Ljubljana's surrounding nature

Ljubljana is a gloriously green city, named a ‘European Green Capital’. A cruise on the willow-strewn Ljubljanica River reveals a city at one with nature. The most famous green lung is Tivoli Park, with its walkways and thick forests. Get up early for a sunrise hike up Smarna Gora on the outskirts to appreciate how wild and wildly beautiful the region is. Tour buses zoom out to Lake Bled, arguably the finest glacial lake in Europe. Enjoy a hike around it, or escape the crowds at nearby Lake Bohinj.

Dolac market in Zagreb (Shutterstock)

Dolac market in Zagreb (Shutterstock)

Zagreb's food and drink

Zagreb has one culinary foot – more pig’s trotter – immersed in the creamy sauces and hearty fare of Croatia’s hinterland; the other breezing through olive oil-dappled seafood from the sinewy coast. Tuck into the Zagreb schnitzel, or savour boat-fresh seafood. Café culture bustles around Ban Jelacic Square and cobbled Tkalciceva. Dolac market offers a taste of the city’s surrounds. The local beer, hoppy Ozujsko, goes well with the meat dishes, while a Dalmatian white wine pairs with your seafood.

Ljubljana's food and drink

Ljubljana is like a greatest hits of European food and drink: paprika-spiced goulash sweeps in from the Prekmurje region by Hungary, Balkan grills from further south, seafood from Slovenia’s bijou littoral and cakes that would pass muster in Vienna, while there’s enough pizza and gelato to please a Neapolitan. Michelin have even recently sprinkled stars on top. The local hoppy Union beer tempts in the riverside cafés, as does the white wine from the Vipava Valley and sturdy reds from Goriska Brda.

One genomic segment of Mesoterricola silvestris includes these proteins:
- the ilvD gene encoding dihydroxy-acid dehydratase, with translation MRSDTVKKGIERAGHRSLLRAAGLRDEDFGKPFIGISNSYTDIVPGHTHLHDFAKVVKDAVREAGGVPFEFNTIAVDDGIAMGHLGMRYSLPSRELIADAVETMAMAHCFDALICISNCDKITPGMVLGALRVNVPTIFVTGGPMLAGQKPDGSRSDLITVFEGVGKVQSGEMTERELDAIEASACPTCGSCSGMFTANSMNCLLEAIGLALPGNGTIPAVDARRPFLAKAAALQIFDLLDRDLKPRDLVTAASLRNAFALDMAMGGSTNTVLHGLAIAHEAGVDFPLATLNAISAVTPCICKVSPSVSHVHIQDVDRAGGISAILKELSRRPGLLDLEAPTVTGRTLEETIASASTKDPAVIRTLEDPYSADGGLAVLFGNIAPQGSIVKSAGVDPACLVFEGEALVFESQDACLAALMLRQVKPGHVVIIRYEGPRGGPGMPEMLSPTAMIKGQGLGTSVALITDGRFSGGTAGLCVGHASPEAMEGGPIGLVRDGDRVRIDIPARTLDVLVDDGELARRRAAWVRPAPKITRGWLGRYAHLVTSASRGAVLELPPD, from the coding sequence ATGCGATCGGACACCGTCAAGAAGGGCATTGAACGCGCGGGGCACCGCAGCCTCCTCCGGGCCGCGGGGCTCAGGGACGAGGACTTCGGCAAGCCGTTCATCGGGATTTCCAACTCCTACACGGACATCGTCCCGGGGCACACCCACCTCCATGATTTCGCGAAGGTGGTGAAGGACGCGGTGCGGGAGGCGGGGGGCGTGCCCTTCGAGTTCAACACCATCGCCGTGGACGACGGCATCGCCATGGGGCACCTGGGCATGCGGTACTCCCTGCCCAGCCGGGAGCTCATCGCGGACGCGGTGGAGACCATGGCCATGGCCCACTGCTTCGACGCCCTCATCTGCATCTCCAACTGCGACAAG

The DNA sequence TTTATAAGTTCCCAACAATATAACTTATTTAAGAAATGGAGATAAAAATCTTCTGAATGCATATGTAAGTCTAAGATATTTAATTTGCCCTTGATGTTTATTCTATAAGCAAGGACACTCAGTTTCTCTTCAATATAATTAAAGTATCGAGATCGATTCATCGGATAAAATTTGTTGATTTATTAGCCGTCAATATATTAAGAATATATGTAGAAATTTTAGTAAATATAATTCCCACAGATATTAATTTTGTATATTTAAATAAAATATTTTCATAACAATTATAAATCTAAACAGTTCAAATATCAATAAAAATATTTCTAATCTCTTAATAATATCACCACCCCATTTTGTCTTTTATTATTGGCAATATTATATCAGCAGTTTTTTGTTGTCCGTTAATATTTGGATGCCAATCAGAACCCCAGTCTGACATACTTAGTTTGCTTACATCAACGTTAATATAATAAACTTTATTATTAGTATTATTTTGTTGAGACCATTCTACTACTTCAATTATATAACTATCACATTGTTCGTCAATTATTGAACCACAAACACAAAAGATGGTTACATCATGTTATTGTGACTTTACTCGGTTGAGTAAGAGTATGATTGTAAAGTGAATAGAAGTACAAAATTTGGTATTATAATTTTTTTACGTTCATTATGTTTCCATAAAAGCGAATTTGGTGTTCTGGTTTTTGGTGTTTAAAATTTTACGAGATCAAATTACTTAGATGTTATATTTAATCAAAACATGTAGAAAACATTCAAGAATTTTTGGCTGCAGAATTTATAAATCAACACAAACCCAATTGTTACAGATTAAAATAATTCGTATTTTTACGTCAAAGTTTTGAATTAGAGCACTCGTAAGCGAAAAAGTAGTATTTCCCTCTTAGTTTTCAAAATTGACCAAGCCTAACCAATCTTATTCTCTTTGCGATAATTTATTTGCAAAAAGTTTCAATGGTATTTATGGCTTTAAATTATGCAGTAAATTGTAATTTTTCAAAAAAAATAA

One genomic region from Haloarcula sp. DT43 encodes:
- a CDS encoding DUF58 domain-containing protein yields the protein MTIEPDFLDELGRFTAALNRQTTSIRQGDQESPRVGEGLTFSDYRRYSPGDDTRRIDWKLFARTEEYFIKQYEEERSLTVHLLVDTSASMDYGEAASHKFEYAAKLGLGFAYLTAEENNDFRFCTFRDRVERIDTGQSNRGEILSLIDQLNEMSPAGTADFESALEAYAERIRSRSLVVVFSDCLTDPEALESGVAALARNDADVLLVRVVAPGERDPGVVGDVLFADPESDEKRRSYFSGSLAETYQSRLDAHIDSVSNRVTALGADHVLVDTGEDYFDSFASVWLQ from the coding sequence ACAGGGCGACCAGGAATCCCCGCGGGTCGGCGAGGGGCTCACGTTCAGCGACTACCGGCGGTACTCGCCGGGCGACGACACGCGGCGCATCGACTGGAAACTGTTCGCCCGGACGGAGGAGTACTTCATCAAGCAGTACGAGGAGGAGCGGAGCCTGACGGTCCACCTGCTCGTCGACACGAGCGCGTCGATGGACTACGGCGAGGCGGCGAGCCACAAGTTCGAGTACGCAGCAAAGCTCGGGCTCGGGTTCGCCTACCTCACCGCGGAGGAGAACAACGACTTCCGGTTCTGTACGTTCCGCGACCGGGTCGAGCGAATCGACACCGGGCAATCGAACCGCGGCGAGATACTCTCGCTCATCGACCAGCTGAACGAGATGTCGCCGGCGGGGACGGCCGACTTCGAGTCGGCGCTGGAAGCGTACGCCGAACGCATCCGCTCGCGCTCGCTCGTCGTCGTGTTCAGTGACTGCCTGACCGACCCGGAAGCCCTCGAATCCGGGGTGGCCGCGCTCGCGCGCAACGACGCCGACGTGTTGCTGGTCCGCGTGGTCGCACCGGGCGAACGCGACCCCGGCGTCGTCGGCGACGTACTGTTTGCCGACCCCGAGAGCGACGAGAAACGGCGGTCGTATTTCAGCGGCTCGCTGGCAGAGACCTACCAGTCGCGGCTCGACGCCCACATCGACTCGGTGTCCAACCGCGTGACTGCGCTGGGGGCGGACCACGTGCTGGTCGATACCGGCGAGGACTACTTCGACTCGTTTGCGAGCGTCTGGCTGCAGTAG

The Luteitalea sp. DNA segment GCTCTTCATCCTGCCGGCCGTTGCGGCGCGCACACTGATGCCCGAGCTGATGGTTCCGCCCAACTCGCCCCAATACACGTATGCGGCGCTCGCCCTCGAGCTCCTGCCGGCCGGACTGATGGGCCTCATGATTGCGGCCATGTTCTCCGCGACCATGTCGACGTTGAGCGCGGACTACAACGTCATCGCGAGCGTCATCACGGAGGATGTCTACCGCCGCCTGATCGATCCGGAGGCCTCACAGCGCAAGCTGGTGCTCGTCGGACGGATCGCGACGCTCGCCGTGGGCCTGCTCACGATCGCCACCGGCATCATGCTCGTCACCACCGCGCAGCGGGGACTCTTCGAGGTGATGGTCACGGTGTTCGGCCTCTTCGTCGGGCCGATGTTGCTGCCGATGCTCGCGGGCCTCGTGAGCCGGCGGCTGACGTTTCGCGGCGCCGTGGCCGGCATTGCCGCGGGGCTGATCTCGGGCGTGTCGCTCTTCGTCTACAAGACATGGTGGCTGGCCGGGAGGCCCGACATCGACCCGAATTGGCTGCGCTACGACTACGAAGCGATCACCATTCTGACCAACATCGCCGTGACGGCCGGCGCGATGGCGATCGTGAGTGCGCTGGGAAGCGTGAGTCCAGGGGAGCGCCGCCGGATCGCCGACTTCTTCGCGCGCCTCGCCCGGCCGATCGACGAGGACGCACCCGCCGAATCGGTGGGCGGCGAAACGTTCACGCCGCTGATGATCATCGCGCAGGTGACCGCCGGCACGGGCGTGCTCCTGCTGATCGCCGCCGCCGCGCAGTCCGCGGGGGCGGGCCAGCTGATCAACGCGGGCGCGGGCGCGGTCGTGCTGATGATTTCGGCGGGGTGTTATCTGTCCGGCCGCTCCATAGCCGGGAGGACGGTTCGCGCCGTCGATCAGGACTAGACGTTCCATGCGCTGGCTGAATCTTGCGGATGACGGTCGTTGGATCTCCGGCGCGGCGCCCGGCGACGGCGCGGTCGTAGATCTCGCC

Zagreb’s Esplanade hotel was built in 1925 (Shutterstock)

Zagreb’s Esplanade hotel was built in 1925 (Shutterstock)

Where to stay in Zagreb

The grand five-star Esplanade Hotel Zagreb dates to 1925 and retains the dignity and grandeur from the years when it hosted Orient Express passengers. It is, of course, handily located next to the main railway station in the Lower Town at the fulcrum of myriad tram routes; also handy is its superb Zinfandel’s restaurant. Doubles from £81.

Where to stay in Ljubljana 

Gloriously art nouveau, the best rooms at the lavish four-star Grand Union Hotel peer out across the flourishes of Miklosiceva, and towards the Ljubljana Castle. All the sights lie within walking distance, as does the main railway station, with a swimming pool for rainy days. Doubles from £104.

Panorama of Ljubljana (Shutterstock)

Panorama of Ljubljana (Shutterstock)

How to visit both Zagreb and Ljubljana

A direct train between Zagreb and Ljubljana takes around 2.5 hours on a scenic line that snakes through forest-clad hills weaving along the banks of the Sava River.

How to get there

Direct flights from London to Zagreb take just over two hours with British Airways offering return fares from £101. Flight time from London to Ljubljana is slightly shorter – easyJet has return fares from £95.